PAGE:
Reenactors from Matewan, who have been recreating the famed shoot out that lead to workers rights in the Mountain State since 2001 discussed the era and brought the colorful characters like “Smilin’ Sid” Hatfield, Matewan’s Two Gun totin’’ Police Chief, Mayor Testerman and Baldwin-Felts spy C.E. Lively to vivid life.
Actors in the show explained to the students how living conditions in the area in 1920 were akin to indentured servitude because coal companies owned the towns, stores and houses were employees lived and worked and paid them in “scrip” which was worthless outside those towns basically trapping miners in virtual slavery.
When “outside agitators” like worker’s rights champion “Mother Jones” got involved in the struggle to unionize the coalfields, coal barons retaliated by hiring a veritable army of Baldwin-Felts detectives who were little more than gun toting thugs who terrorized miners and their families. They also hired spies and agitators who would act as informants against miners, who were then evicted from company owned property in what would be an illegal manner today.
However , as the actors noted, there were no laws protecting workers in the coalfields in 1920 and violence and shootouts were common with “gun thugs” working for the mine operators shooting into the tent cities set up by evicted miners.
One of the actors portraying a Baldwin-Felts agent scoffs during the play about needing a warrant to evict a miner from company property.
The events leading up to the May 1920 shootout in Matewan are explained and the shooting itself was recreated on stage which rapidly filled with gunsmoke.
“It was one of the bloodiest gun battles in U.S. history,” one reenactor noted, comparing it to “the Wild West.”
Another noted that the shooting could have happened anywhere, but it happened in Matewan and it lead directly to the Battle of Blair Mountain and in turn to the Unionization of the coalfields and the passing of laws that protected workers rights.
The actors said that following the May 19, 1920 shooting Chief Hatfield and Ed Chambers were gunned down on the steps of the were gunned down on the steps of the McDowell County Courthouse on Aug. 1, 1921.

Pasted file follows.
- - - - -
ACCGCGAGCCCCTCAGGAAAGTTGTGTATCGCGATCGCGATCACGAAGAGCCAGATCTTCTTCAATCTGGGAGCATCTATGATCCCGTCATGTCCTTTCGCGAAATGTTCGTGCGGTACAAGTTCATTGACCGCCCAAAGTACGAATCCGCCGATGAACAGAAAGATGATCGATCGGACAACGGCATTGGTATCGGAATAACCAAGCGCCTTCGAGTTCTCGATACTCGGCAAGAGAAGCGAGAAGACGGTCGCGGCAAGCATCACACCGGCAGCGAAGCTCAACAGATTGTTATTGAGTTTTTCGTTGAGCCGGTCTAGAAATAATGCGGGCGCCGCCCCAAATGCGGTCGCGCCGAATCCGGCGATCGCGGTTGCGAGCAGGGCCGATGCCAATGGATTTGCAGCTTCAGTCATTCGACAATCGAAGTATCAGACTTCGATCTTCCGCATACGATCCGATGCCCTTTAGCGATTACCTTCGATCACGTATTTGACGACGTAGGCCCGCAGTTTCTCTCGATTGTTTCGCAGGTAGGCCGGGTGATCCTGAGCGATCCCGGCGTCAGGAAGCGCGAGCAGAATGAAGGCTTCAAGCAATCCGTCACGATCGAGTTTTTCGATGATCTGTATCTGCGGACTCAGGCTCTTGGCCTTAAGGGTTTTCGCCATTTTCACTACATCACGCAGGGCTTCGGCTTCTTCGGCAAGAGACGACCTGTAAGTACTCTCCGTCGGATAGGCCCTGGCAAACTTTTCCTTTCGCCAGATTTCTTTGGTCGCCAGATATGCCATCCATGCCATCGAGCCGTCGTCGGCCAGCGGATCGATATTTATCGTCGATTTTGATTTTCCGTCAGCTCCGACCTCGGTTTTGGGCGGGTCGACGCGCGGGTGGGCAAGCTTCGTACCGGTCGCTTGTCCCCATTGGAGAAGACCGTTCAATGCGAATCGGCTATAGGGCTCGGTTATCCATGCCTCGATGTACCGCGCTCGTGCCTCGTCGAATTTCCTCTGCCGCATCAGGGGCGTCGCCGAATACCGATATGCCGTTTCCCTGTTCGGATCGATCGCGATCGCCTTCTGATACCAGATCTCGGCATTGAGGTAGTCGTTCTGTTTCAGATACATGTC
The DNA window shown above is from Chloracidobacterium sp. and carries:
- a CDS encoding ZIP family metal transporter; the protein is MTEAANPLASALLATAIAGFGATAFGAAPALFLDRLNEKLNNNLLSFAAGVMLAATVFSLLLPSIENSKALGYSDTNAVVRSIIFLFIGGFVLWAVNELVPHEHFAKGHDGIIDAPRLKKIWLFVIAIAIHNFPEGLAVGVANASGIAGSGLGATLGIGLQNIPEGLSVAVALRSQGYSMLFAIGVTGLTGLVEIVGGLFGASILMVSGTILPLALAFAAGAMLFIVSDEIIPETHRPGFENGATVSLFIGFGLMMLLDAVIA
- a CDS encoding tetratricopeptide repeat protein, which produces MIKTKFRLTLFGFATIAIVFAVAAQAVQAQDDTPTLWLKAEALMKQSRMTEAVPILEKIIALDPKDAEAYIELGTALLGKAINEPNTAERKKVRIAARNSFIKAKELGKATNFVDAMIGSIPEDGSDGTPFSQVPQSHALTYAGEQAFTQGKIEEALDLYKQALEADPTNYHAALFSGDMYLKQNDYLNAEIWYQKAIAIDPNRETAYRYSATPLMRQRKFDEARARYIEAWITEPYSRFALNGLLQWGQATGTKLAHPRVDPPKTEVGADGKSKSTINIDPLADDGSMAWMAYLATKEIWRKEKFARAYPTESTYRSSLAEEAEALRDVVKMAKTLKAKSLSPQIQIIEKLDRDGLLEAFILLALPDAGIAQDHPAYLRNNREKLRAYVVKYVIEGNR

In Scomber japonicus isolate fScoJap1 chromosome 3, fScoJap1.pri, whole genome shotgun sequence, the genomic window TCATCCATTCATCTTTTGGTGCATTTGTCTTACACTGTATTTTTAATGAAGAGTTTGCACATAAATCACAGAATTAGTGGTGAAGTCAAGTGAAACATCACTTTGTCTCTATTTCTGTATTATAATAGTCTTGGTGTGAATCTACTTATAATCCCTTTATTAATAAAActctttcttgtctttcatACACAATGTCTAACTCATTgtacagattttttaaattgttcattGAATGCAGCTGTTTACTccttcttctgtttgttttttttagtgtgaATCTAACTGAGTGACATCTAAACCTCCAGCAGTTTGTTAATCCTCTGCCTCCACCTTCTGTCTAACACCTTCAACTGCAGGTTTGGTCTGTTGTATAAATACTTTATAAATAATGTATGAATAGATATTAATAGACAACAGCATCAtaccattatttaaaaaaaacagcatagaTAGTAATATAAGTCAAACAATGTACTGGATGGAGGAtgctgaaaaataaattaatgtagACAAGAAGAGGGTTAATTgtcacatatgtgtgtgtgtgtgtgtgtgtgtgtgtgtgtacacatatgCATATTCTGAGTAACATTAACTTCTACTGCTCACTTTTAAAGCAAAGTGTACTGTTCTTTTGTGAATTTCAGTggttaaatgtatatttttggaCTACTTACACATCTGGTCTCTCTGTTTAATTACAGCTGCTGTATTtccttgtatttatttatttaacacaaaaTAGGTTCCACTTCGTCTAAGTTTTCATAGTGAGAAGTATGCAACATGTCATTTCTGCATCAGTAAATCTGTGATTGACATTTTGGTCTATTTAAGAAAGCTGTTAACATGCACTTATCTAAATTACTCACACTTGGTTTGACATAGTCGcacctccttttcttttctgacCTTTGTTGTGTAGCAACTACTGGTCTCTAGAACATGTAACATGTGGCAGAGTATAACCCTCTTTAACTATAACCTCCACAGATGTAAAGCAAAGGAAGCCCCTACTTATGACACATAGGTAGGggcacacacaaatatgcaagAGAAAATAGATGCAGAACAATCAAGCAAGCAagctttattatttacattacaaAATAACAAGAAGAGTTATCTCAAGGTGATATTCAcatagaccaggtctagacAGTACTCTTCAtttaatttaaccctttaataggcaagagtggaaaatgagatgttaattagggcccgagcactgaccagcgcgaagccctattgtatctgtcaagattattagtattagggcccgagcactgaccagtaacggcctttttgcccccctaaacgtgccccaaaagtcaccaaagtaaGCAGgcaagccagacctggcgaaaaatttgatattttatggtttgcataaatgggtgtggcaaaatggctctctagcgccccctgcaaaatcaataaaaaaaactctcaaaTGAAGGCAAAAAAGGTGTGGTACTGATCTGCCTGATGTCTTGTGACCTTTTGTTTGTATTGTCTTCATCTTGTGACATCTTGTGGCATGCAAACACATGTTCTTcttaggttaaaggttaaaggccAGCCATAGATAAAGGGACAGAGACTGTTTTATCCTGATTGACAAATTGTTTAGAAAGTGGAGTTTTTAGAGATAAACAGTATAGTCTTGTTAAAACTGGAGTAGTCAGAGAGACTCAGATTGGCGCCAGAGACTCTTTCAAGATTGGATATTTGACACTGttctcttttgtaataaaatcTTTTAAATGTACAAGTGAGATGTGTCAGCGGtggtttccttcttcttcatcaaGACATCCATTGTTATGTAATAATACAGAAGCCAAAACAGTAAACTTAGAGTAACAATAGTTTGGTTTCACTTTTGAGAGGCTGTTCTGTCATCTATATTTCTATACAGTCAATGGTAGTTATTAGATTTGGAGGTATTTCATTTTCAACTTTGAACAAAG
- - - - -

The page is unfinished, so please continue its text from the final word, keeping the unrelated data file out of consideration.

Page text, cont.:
Following the presentation the actors and stage hands enjoyed a special dinner provided by the college’s drama department. One performer noted he enjoyed doing the recreation on a stage.
“It doesn’t hurt so much when you fall down and hit the padded stage as it does when you do it on the street,” he quipped.
Donna May Paterino, director of the show, who also portrays Sally Chambers told The Logan Banner that the group was happy to bring the performance to Logan County and that they were getting ready to perform soon in Matewan. Paterino said the Mingo County Commission had been a big supporter of the reenactment and that it had contributed towards informational brochures printed annually to let the public know about the reenactment.
Paterino thanked the college for making the presentation possible and for providing high intensity blank ammunition (which can be expensive) for the production. She told The Logan Banner that the group usually gets by thanks to support from the community and donations as well as help from the Mingo County Commission.
The first show of the season in Matewan will be on May 14 at 11 a.m. and 3 p.m. The drama will be performed again on June 11 and Sept. 10 during the town’s homecoming ceremonies.
Performers included Mark Meadows as Ed Chambers, Montgomery Scott as Albert Felts, Joe Chapman as the Coal Miner, Chris Gray as C.C. Testerman, Billy Taylor as a Coal Miner, Eric Simon as Sid Hatfield, Chuck Scott as Lee Felts, Ronald Lively as C.E. Lively, Jeff Dixon as a Coal Miner, Allie Paxton as the Coal Miner’s Wife, Ashley Daughtery as Jessie Testerman Hatfield, Donna Paterino as Sally Chambers, Charles Scott as the Baldwin Felts Agent, Tot Tensley as Josh McCallister, Don Cravelle as the detective and Jeff Layne and Billy Taylor as Coal Miners. Don Cravell was the sound engineer.